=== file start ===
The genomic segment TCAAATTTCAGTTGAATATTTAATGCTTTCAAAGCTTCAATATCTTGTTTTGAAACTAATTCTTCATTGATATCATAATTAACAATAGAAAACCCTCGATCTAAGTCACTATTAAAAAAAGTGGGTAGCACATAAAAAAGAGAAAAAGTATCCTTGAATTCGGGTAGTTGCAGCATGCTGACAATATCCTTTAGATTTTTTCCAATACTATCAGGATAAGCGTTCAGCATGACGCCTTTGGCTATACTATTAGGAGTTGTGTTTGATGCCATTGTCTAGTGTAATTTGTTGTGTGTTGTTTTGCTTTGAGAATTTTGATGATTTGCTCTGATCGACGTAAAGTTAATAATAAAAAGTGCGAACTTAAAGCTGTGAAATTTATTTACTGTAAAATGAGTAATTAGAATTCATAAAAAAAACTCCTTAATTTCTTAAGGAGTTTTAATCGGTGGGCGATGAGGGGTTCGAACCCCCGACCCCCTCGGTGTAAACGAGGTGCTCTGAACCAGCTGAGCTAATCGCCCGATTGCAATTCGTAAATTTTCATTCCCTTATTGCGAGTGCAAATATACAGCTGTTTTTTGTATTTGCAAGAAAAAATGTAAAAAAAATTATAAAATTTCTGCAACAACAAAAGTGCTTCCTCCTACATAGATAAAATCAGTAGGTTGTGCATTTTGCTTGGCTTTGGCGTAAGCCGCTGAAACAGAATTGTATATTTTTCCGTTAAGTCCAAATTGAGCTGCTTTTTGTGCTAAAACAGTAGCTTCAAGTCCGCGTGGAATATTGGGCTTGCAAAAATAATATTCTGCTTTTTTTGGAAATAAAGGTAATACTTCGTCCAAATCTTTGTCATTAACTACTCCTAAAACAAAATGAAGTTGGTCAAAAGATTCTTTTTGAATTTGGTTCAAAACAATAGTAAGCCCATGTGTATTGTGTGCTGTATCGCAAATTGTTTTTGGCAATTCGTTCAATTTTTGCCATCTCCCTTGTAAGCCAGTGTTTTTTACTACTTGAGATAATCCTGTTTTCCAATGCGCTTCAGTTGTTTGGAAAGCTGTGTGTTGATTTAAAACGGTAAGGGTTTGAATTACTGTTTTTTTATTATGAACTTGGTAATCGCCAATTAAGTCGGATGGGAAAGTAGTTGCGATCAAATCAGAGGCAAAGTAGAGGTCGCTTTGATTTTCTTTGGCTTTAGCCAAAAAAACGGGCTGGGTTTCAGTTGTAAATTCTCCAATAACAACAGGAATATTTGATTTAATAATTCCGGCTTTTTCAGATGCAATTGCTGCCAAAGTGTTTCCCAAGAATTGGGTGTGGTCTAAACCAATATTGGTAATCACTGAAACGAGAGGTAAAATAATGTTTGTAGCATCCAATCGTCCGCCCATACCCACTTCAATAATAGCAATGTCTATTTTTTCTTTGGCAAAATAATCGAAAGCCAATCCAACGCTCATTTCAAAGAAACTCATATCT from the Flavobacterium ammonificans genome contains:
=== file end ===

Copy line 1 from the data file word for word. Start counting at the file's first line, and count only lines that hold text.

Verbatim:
The genomic segment TCAAATTTCAGTTGAATATTTAATGCTTTCAAAGCTTCAATATCTTGTTTTGAAACTAATTCTTCATTGATATCATAATTAACAATAGAAAACCCTCGATCTAAGTCACTATTAAAAAAAGTGGGTAGCACATAAAAAAGAGAAAAAGTATCCTTGAATTCGGGTAGTTGCAGCATGCTGACAATATCCTTTAGATTTTTTCCAATACTATCAGGATAAGCGTTCAGCATGACGCCTTTGGCTATACTATTAGGAGTTGTGTTTGATGCCATTGTCTAGTGTAATTTGTTGTGTGTTGTTTTGCTTTGAGAATTTTGATGATTTGCTCTGATCGACGTAAAGTTAATAATAAAAAGTGCGAACTTAAAGCTGTGAAATTTATTTACTGTAAAATGAGTAATTAGAATTCATAAAAAAAACTCCTTAATTTCTTAAGGAGTTTTAATCGGTGGGCGATGAGGGGTTCGAACCCCCGACCCCCTCGGTGTAAACGAGGTGCTCTGAACCAGCTGAGCTAATCGCCCGATTGCAATTCGTAAATTTTCATTCCCTTATTGCGAGTGCAAATATACAGCTGTTTTTTGTATTTGCAAGAAAAAATGTAAAAAAAATTATAAAATTTCTGCAACAACAAAAGTGCTTCCTCCTACATAGATAAAATCAGTAGGTTGTGCATTTTGCTTGGCTTTGGCGTAAGCCGCTGAAACAGAATTGTATATTTTTCCGTTAAGTCCAAATTGAGCTGCTTTTTGTGCTAAAACAGTAGCTTCAAGTCCGCGTGGAATATTGGGCTTGCAAAAATAATATTCTGCTTTTTTTGGAAATAAAGGTAATACTTCGTCCAAATCTTTGTCATTAACTACTCCTAAAACAAAATGAAGTTGGTCAAAAGATTCTTTTTGAATTTGGTTCAAAACAATAGTAAGCCCATGTGTATTGTGTGCTGTATCGCAAATTGTTTTTGGCAATTCGTTCAATTTTTGCCATCTCCCTTGTAAGCCAGTGTTTTTTACTACTTGAGATAATCCTGTTTTCCAATGCGCTTCAGTTGTTTGGAAAGCTGTGTGTTGATTTAAAACGGTAAGGGTTTGAATTACTGTTTTTTTATTATGAACTTGGTAATCGCCAATTAAGTCGGATGGGAAAGTAGTTGCGATCAAATCAGAGGCAAAGTAGAGGTCGCTTTGATTTTCTTTGGCTTTAGCCAAAAAAACGGGCTGGGTTTCAGTTGTAAATTCTCCAATAACAACAGGAATATTTGATTTAATAATTCCGGCTTTTTCAGATGCAATTGCTGCCAAAGTGTTTCCCAAGAATTGGGTGTGGTCTAAACCAATATTGGTAATCACTGAAACGAGAGGTAAAATAATGTTTGTAGCATCCAATCGTCCGCCCATACCCACTTCAATAATAGCAATGTCTATTTTTTCTTTGGCAAAATAATCGAAAGCCAATCCAACGCTCATTTCAAAGAAACTCATATCT from the Flavobacterium ammonificans genome contains: